Error correcting optical mapping data

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Mukherjee , K , Washimkar , D , Muggli , M D , Salmela , L & Boucher , C 2018 , ' Error correcting optical mapping data ' , GigaScience , vol. 7 , no. 6 , pp. 1-10 .

Title: Error correcting optical mapping data
Author: Mukherjee, Kingshuk; Washimkar, Darshan; Muggli, Martin D.; Salmela, Leena; Boucher, Christina
Contributor: University of Helsinki, Genome-scale Algorithmics research group / Veli Mäkinen
Date: 2018-05-25
Language: eng
Number of pages: 10
Belongs to series: GigaScience
ISSN: 2047-217X
Abstract: Optical mapping is a unique system that is capable of producing high-resolution, high-throughput genomic map data that gives information about the structure of a genome . Recently it has been used for scaffolding contigs and for assembly validation for large-scale sequencing projects, including the maize, goat, and Amborella genomes. However, a major impediment in the use of this data is the variety and quantity of errors in the raw optical mapping data, which are called Rmaps. The challenges associated with using Rmap data are analogous to dealing with insertions and deletions in the alignment of long reads. Moreover, they are arguably harder to tackle since the data are numerical and susceptible to inaccuracy. We develop cOMet to error correct Rmap data, which to the best of our knowledge is the only optical mapping error correction method. Our experimental results demonstrate that cOMet has high prevision and corrects 82.49% of insertion errors and 77.38% of deletion errors in Rmap data generated from the Escherichia coli K-12 reference genome. Out of the deletion errors corrected, 98.26% are true errors. Similarly, out of the insertion errors corrected, 82.19% are true errors. It also successfully scales to large genomes, improving the quality of 78% and 99% of the Rmaps in the plum and goat genomes, respectively. Last, we show the utility of error correction by demonstrating how it improves the assembly of Rmap data. Error corrected Rmap data results in an assembly that is more contiguous and covers a larger fraction of the genome.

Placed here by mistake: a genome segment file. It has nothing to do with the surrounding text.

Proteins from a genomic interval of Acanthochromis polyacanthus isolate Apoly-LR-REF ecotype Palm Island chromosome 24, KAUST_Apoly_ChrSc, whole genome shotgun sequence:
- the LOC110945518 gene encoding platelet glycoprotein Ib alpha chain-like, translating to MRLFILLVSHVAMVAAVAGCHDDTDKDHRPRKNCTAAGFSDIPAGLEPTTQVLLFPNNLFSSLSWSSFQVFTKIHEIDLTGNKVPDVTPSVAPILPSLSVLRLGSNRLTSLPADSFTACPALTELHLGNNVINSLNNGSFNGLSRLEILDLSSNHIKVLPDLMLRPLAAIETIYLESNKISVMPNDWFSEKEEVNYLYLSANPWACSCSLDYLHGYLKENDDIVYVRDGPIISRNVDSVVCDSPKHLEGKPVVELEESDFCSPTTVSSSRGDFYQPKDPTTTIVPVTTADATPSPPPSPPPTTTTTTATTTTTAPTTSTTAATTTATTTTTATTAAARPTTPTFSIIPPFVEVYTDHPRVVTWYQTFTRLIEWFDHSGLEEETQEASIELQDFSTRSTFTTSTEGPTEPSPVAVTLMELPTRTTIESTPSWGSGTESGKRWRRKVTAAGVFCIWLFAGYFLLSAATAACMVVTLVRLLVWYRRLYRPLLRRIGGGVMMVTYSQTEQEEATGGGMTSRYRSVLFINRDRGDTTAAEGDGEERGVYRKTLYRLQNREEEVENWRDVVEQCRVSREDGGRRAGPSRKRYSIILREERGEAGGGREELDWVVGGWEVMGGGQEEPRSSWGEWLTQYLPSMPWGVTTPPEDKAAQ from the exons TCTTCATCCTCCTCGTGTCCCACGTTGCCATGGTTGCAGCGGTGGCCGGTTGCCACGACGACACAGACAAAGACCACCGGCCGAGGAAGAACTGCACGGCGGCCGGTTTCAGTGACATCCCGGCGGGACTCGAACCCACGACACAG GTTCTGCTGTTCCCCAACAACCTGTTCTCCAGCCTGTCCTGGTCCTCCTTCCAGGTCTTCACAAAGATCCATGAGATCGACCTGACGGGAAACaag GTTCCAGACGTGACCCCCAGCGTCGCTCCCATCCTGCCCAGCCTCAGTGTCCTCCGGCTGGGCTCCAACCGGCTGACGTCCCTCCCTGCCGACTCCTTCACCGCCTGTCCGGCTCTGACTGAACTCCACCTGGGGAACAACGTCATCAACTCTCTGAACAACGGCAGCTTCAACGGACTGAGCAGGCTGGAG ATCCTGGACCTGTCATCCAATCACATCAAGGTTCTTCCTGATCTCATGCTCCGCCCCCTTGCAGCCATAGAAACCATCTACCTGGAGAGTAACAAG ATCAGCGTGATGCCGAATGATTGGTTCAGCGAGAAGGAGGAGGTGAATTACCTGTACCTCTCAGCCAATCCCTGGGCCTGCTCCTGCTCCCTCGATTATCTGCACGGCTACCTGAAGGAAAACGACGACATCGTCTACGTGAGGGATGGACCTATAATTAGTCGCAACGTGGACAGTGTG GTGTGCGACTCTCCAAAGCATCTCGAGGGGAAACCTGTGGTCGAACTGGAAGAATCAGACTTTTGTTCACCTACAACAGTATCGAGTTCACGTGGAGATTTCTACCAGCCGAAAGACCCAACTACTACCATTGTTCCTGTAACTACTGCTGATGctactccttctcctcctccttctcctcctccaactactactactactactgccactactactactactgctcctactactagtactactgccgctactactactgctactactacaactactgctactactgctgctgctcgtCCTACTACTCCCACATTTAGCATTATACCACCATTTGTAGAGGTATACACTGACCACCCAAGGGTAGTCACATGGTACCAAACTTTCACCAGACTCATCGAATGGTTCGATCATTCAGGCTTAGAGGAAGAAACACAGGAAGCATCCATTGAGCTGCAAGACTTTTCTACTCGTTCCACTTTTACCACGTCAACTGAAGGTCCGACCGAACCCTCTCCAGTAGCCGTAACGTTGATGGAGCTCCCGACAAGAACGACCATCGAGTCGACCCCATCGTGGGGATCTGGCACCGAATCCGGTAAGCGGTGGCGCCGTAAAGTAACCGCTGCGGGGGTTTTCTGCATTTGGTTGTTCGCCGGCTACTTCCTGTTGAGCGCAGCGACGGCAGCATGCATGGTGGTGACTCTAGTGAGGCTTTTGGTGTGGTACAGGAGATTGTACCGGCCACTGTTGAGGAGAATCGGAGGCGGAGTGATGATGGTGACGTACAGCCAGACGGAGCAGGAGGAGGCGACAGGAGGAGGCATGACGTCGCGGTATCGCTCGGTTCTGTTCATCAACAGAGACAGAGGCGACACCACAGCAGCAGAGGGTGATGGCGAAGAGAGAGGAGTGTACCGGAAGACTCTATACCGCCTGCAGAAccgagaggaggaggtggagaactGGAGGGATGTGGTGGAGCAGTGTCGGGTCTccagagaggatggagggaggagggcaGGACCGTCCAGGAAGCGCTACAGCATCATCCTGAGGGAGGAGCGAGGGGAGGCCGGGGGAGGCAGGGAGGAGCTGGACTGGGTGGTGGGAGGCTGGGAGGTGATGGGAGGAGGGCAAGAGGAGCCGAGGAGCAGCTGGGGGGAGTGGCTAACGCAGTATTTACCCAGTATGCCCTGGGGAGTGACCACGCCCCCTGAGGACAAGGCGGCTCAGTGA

Subject: 113 Computer and information sciences

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